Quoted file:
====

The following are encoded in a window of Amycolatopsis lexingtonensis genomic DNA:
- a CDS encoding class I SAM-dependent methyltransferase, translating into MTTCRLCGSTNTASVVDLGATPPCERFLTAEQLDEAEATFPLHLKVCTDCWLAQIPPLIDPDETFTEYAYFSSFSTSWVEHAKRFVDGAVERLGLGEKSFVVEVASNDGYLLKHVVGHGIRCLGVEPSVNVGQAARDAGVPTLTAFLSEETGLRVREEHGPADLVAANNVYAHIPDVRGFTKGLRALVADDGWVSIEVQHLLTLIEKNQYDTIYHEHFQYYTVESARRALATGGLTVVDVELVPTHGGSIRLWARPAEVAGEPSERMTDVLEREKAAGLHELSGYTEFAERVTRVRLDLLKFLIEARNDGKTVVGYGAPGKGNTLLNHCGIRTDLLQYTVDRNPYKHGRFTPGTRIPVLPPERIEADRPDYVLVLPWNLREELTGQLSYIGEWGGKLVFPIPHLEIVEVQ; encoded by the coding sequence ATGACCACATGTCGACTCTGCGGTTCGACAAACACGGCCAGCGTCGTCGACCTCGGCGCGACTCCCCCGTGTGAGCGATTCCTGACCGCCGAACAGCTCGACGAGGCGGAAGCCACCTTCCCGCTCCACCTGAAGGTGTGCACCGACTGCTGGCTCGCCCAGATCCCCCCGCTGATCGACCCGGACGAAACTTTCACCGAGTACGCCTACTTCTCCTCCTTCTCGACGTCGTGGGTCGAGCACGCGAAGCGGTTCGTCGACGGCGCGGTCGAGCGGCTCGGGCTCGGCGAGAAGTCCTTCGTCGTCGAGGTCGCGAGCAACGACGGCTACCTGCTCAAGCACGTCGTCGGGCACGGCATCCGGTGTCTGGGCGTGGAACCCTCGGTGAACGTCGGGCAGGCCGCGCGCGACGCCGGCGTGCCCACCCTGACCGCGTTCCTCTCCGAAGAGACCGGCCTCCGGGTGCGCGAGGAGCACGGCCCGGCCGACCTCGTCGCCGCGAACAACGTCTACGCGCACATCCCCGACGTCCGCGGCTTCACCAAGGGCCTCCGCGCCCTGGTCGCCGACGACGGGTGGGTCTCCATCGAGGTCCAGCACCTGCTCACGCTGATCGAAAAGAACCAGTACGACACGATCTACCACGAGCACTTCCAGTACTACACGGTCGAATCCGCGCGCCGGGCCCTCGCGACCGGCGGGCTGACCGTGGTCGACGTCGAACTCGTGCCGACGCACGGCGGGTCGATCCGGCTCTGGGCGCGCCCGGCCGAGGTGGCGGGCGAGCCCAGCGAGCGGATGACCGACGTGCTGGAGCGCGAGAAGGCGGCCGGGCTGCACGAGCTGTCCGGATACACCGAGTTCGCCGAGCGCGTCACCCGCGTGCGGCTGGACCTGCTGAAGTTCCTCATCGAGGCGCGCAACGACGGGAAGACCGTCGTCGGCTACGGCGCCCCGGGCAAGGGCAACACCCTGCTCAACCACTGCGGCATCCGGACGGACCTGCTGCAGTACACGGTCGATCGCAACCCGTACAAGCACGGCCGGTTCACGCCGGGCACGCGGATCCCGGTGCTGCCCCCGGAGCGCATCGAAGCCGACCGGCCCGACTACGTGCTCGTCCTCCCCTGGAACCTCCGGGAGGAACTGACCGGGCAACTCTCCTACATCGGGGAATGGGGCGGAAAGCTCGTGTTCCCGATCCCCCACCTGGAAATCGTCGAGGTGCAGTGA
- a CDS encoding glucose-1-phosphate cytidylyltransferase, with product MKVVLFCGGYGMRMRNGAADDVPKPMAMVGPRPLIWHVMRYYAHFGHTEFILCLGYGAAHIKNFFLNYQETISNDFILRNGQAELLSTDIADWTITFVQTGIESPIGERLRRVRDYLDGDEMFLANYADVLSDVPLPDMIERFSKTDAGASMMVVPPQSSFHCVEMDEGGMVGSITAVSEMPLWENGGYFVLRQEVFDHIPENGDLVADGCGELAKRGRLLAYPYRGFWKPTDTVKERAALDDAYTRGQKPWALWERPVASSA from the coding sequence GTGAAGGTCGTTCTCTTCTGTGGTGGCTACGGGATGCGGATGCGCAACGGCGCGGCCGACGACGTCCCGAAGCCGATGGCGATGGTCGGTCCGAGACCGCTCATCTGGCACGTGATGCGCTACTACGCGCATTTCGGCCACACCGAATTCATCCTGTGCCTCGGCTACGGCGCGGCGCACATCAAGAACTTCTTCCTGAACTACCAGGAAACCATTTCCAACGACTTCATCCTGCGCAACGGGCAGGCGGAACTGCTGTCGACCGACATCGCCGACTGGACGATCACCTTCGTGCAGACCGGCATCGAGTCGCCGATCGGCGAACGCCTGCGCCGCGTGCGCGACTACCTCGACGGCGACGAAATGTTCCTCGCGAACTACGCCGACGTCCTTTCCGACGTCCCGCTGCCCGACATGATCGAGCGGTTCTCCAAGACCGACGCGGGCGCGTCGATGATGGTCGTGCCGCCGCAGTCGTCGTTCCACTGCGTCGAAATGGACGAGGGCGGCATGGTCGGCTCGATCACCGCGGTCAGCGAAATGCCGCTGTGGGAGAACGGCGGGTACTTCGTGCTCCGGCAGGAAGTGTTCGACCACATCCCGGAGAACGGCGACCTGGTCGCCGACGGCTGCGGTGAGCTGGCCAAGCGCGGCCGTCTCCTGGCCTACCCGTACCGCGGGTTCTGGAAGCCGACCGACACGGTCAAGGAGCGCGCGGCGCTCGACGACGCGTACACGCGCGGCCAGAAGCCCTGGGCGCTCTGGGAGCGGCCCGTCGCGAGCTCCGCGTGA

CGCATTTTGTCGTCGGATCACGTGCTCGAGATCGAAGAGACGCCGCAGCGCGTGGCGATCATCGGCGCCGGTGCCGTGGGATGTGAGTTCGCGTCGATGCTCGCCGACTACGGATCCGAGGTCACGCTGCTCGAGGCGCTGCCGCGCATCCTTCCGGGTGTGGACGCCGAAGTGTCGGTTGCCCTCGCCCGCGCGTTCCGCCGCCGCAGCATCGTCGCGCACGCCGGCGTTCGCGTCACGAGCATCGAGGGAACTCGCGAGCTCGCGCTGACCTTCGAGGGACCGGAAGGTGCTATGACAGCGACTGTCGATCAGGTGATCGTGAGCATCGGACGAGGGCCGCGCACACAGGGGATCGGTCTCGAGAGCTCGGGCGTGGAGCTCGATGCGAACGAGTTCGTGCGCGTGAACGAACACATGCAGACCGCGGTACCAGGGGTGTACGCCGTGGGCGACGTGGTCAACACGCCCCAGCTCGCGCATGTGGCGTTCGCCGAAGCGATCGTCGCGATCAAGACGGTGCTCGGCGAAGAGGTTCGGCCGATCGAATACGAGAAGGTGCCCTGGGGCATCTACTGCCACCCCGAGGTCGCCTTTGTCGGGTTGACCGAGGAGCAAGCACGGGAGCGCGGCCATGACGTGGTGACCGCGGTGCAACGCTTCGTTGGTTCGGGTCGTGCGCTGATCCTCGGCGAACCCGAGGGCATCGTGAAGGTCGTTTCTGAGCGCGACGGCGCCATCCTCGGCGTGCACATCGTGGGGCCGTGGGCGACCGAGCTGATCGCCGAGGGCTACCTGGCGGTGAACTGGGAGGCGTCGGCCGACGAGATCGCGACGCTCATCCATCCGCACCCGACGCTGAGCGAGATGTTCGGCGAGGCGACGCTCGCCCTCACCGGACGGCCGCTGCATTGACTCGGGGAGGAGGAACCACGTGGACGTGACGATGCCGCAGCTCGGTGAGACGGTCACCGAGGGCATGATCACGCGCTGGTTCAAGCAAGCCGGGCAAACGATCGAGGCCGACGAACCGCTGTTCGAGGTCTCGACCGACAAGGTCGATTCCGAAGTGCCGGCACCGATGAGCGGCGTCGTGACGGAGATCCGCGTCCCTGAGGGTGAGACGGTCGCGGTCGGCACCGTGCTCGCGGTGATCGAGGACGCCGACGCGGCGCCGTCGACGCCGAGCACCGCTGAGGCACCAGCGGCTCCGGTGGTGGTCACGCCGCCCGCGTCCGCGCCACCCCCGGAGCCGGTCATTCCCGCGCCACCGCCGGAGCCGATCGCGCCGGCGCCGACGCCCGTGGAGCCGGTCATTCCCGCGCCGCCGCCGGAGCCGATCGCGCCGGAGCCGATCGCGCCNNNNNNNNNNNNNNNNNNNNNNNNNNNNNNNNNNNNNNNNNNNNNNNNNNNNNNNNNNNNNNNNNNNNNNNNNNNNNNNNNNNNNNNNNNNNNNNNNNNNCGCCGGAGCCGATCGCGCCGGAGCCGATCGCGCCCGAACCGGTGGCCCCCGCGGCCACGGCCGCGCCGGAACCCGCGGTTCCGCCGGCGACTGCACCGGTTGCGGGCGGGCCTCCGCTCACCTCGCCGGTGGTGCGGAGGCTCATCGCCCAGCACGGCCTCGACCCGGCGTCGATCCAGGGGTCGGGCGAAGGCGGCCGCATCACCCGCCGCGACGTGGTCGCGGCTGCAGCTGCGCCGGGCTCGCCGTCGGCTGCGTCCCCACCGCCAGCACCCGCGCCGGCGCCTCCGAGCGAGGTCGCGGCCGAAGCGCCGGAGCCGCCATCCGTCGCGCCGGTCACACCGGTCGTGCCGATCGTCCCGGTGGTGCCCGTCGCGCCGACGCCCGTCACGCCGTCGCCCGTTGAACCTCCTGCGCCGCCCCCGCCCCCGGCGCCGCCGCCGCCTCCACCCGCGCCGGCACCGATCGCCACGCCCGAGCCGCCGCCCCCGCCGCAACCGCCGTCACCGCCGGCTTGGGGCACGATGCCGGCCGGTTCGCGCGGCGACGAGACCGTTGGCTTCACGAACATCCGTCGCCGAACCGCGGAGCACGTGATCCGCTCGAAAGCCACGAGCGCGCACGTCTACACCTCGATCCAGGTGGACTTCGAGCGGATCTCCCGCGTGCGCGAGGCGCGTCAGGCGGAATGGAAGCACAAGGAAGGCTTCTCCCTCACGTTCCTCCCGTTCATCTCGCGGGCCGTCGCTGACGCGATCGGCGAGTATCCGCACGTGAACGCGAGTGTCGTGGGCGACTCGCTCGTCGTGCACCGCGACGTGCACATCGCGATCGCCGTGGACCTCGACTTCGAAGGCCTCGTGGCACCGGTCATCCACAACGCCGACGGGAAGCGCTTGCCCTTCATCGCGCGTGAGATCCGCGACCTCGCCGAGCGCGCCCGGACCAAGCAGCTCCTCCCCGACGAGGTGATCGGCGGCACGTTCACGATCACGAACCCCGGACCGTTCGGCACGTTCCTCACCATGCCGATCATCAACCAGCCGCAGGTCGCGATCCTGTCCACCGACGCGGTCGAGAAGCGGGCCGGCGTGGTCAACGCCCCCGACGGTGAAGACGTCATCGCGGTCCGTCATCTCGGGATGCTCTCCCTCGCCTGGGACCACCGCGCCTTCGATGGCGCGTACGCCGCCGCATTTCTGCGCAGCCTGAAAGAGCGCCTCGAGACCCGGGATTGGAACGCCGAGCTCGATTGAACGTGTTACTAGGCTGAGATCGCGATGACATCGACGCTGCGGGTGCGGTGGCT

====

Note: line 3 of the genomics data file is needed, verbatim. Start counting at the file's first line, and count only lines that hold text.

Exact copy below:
- a CDS encoding glucose-1-phosphate cytidylyltransferase, with product MKVVLFCGGYGMRMRNGAADDVPKPMAMVGPRPLIWHVMRYYAHFGHTEFILCLGYGAAHIKNFFLNYQETISNDFILRNGQAELLSTDIADWTITFVQTGIESPIGERLRRVRDYLDGDEMFLANYADVLSDVPLPDMIERFSKTDAGASMMVVPPQSSFHCVEMDEGGMVGSITAVSEMPLWENGGYFVLRQEVFDHIPENGDLVADGCGELAKRGRLLAYPYRGFWKPTDTVKERAALDDAYTRGQKPWALWERPVASSA from the coding sequence GTGAAGGTCGTTCTCTTCTGTGGTGGCTACGGGATGCGGATGCGCAACGGCGCGGCCGACGACGTCCCGAAGCCGATGGCGATGGTCGGTCCGAGACCGCTCATCTGGCACGTGATGCGCTACTACGCGCATTTCGGCCACACCGAATTCATCCTGTGCCTCGGCTACGGCGCGGCGCACATCAAGAACTTCTTCCTGAACTACCAGGAAACCATTTCCAACGACTTCATCCTGCGCAACGGGCAGGCGGAACTGCTGTCGACCGACATCGCCGACTGGACGATCACCTTCGTGCAGACCGGCATCGAGTCGCCGATCGGCGAACGCCTGCGCCGCGTGCGCGACTACCTCGACGGCGACGAAATGTTCCTCGCGAACTACGCCGACGTCCTTTCCGACGTCCCGCTGCCCGACATGATCGAGCGGTTCTCCAAGACCGACGCGGGCGCGTCGATGATGGTCGTGCCGCCGCAGTCGTCGTTCCACTGCGTCGAAATGGACGAGGGCGGCATGGTCGGCTCGATCACCGCGGTCAGCGAAATGCCGCTGTGGGAGAACGGCGGGTACTTCGTGCTCCGGCAGGAAGTGTTCGACCACATCCCGGAGAACGGCGACCTGGTCGCCGACGGCTGCGGTGAGCTGGCCAAGCGCGGCCGTCTCCTGGCCTACCCGTACCGCGGGTTCTGGAAGCCGACCGACACGGTCAAGGAGCGCGCGGCGCTCGACGACGCGTACACGCGCGGCCAGAAGCCCTGGGCGCTCTGGGAGCGGCCCGTCGCGAGCTCCGCGTGA